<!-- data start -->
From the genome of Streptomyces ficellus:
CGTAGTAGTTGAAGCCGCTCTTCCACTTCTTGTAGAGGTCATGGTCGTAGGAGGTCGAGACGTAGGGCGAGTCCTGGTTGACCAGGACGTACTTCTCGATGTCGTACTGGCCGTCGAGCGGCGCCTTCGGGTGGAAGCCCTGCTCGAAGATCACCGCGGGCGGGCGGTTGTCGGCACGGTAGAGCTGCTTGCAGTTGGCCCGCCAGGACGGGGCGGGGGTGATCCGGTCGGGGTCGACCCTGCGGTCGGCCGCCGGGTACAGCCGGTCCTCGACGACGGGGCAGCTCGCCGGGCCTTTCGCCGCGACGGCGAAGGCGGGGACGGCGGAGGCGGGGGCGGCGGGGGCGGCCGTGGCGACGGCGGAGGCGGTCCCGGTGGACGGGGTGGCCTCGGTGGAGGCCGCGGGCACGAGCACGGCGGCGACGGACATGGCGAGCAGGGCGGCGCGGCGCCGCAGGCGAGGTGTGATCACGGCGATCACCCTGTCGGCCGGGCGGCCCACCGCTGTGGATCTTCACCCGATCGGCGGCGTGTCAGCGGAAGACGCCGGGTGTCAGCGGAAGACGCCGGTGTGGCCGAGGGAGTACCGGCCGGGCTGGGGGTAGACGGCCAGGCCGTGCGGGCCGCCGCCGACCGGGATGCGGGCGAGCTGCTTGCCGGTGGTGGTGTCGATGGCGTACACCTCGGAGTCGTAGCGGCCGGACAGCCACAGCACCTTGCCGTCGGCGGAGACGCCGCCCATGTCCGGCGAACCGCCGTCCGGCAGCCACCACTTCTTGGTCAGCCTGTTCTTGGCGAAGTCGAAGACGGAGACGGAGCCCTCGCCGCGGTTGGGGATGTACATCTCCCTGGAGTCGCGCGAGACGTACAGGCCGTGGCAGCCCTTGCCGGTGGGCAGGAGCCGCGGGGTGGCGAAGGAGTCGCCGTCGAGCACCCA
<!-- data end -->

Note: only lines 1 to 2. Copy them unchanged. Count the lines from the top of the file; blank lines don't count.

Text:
From the genome of Streptomyces ficellus:
CGTAGTAGTTGAAGCCGCTCTTCCACTTCTTGTAGAGGTCATGGTCGTAGGAGGTCGAGACGTAGGGCGAGTCCTGGTTGACCAGGACGTACTTCTCGATGTCGTACTGGCCGTCGAGCGGCGCCTTCGGGTGGAAGCCCTGCTCGAAGATCACCGCGGGCGGGCGGTTGTCGGCACGGTAGAGCTGCTTGCAGTTGGCCCGCCAGGACGGGGCGGGGGTGATCCGGTCGGGGTCGACCCTGCGGTCGGCCGCCGGGTACAGCCGGTCCTCGACGACGGGGCAGCTCGCCGGGCCTTTCGCCGCGACGGCGAAGGCGGGGACGGCGGAGGCGGGGGCGGCGGGGGCGGCCGTGGCGACGGCGGAGGCGGTCCCGGTGGACGGGGTGGCCTCGGTGGAGGCCGCGGGCACGAGCACGGCGGCGACGGACATGGCGAGCAGGGCGGCGCGGCGCCGCAGGCGAGGTGTGATCACGGCGATCACCCTGTCGGCCGGGCGGCCCACCGCTGTGGATCTTCACCCGATCGGCGGCGTGTCAGCGGAAGACGCCGGGTGTCAGCGGAAGACGCCGGTGTGGCCGAGGGAGTACCGGCCGGGCTGGGGGTAGACGGCCAGGCCGTGCGGGCCGCCGCCGACCGGGATGCGGGCGAGCTGCTTGCCGGTGGTGGTGTCGATGGCGTACACCTCGGAGTCGTAGCGGCCGGACAGCCACAGCACCTTGCCGTCGGCGGAGACGCCGCCCATGTCCGGCGAACCGCCGTCCGGCAGCCACCACTTCTTGGTCAGCCTGTTCTTGGCGAAGTCGAAGACGGAGACGGAGCCCTCGCCGCGGTTGGGGATGTACATCTCCCTGGAGTCGCGCGAGACGTACAGGCCGTGGCAGCCCTTGCCGGTGGGCAGGAGCCGCGGGGTGGCGAAGGAGTCGCCGTCGAGCACCCA